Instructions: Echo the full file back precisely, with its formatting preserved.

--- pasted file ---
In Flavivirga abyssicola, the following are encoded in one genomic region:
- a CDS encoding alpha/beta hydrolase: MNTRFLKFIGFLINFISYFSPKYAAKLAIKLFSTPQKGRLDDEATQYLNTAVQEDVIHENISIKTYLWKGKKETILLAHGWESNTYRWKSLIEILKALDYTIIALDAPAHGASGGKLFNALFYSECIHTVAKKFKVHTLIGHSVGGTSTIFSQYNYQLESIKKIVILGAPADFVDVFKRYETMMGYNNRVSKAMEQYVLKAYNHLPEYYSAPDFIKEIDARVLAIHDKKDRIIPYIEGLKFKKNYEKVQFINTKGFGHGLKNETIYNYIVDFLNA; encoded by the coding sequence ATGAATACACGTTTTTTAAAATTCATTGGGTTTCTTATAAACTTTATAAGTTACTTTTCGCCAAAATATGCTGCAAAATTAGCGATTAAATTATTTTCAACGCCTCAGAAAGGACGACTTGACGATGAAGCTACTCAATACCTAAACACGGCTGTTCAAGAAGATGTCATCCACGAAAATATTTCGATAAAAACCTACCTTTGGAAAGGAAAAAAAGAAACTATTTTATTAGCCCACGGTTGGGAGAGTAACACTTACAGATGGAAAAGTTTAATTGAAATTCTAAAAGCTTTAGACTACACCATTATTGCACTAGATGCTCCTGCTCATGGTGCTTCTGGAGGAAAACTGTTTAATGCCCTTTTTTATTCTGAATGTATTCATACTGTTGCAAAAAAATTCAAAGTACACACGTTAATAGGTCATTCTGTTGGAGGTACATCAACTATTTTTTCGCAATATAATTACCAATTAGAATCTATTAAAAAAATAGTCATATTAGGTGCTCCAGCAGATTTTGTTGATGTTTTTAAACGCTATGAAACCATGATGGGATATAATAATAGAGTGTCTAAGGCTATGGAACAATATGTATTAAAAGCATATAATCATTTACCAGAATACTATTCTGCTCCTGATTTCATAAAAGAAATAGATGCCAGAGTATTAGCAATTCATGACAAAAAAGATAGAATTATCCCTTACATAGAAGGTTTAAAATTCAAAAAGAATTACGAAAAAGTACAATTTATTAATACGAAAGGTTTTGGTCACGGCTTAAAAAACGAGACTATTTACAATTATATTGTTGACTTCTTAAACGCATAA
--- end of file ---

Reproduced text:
In Flavivirga abyssicola, the following are encoded in one genomic region:
- a CDS encoding alpha/beta hydrolase: MNTRFLKFIGFLINFISYFSPKYAAKLAIKLFSTPQKGRLDDEATQYLNTAVQEDVIHENISIKTYLWKGKKETILLAHGWESNTYRWKSLIEILKALDYTIIALDAPAHGASGGKLFNALFYSECIHTVAKKFKVHTLIGHSVGGTSTIFSQYNYQLESIKKIVILGAPADFVDVFKRYETMMGYNNRVSKAMEQYVLKAYNHLPEYYSAPDFIKEIDARVLAIHDKKDRIIPYIEGLKFKKNYEKVQFINTKGFGHGLKNETIYNYIVDFLNA; encoded by the coding sequence ATGAATACACGTTTTTTAAAATTCATTGGGTTTCTTATAAACTTTATAAGTTACTTTTCGCCAAAATATGCTGCAAAATTAGCGATTAAATTATTTTCAACGCCTCAGAAAGGACGACTTGACGATGAAGCTACTCAATACCTAAACACGGCTGTTCAAGAAGATGTCATCCACGAAAATATTTCGATAAAAACCTACCTTTGGAAAGGAAAAAAAGAAACTATTTTATTAGCCCACGGTTGGGAGAGTAACACTTACAGATGGAAAAGTTTAATTGAAATTCTAAAAGCTTTAGACTACACCATTATTGCACTAGATGCTCCTGCTCATGGTGCTTCTGGAGGAAAACTGTTTAATGCCCTTTTTTATTCTGAATGTATTCATACTGTTGCAAAAAAATTCAAAGTACACACGTTAATAGGTCATTCTGTTGGAGGTACATCAACTATTTTTTCGCAATATAATTACCAATTAGAATCTATTAAAAAAATAGTCATATTAGGTGCTCCAGCAGATTTTGTTGATGTTTTTAAACGCTATGAAACCATGATGGGATATAATAATAGAGTGTCTAAGGCTATGGAACAATATGTATTAAAAGCATATAATCATTTACCAGAATACTATTCTGCTCCTGATTTCATAAAAGAAATAGATGCCAGAGTATTAGCAATTCATGACAAAAAAGATAGAATTATCCCTTACATAGAAGGTTTAAAATTCAAAAAGAATTACGAAAAAGTACAATTTATTAATACGAAAGGTTTTGGTCACGGCTTAAAAAACGAGACTATTTACAATTATATTGTTGACTTCTTAAACGCATAA